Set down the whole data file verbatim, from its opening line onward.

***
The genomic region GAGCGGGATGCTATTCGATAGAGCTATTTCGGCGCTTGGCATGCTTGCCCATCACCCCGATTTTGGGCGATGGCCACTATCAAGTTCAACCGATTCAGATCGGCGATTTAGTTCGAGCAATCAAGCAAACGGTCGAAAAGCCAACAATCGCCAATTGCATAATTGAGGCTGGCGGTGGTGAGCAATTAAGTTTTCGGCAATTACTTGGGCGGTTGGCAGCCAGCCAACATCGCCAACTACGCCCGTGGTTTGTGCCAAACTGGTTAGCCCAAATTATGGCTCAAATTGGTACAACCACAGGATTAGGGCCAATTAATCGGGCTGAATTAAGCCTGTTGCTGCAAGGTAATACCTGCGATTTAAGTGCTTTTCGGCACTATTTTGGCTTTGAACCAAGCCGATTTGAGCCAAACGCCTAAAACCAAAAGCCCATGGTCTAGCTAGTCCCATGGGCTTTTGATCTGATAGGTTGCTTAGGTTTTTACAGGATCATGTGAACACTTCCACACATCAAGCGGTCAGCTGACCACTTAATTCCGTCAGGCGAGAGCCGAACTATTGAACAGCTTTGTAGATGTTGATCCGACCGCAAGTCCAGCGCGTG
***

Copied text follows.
The genomic region GAGCGGGATGCTATTCGATAGAGCTATTTCGGCGCTTGGCATGCTTGCCCATCACCCCGATTTTGGGCGATGGCCACTATCAAGTTCAACCGATTCAGATCGGCGATTTAGTTCGAGCAATCAAGCAAACGGTCGAAAAGCCAACAATCGCCAATTGCATAATTGAGGCTGGCGGTGGTGAGCAATTAAGTTTTCGGCAATTACTTGGGCGGTTGGCAGCCAGCCAACATCGCCAACTACGCCCGTGGTTTGTGCCAAACTGGTTAGCCCAAATTATGGCTCAAATTGGTACAACCACAGGATTAGGGCCAATTAATCGGGCTGAATTAAGCCTGTTGCTGCAAGGTAATACCTGCGATTTAAGTGCTTTTCGGCACTATTTTGGCTTTGAACCAAGCCGATTTGAGCCAAACGCCTAAAACCAAAAGCCCATGGTCTAGCTAGTCCCATGGGCTTTTGATCTGATAGGTTGCTTAGGTTTTTACAGGATCATGTGAACACTTCCACACATCAAGCGGTCAGCTGACCACTTAATTCCGTCAGGCGAGAGCCGAACTATTGAACAGCTTTGTAGATGTTGATCCGACCGCAAGTCCAGCGCGTG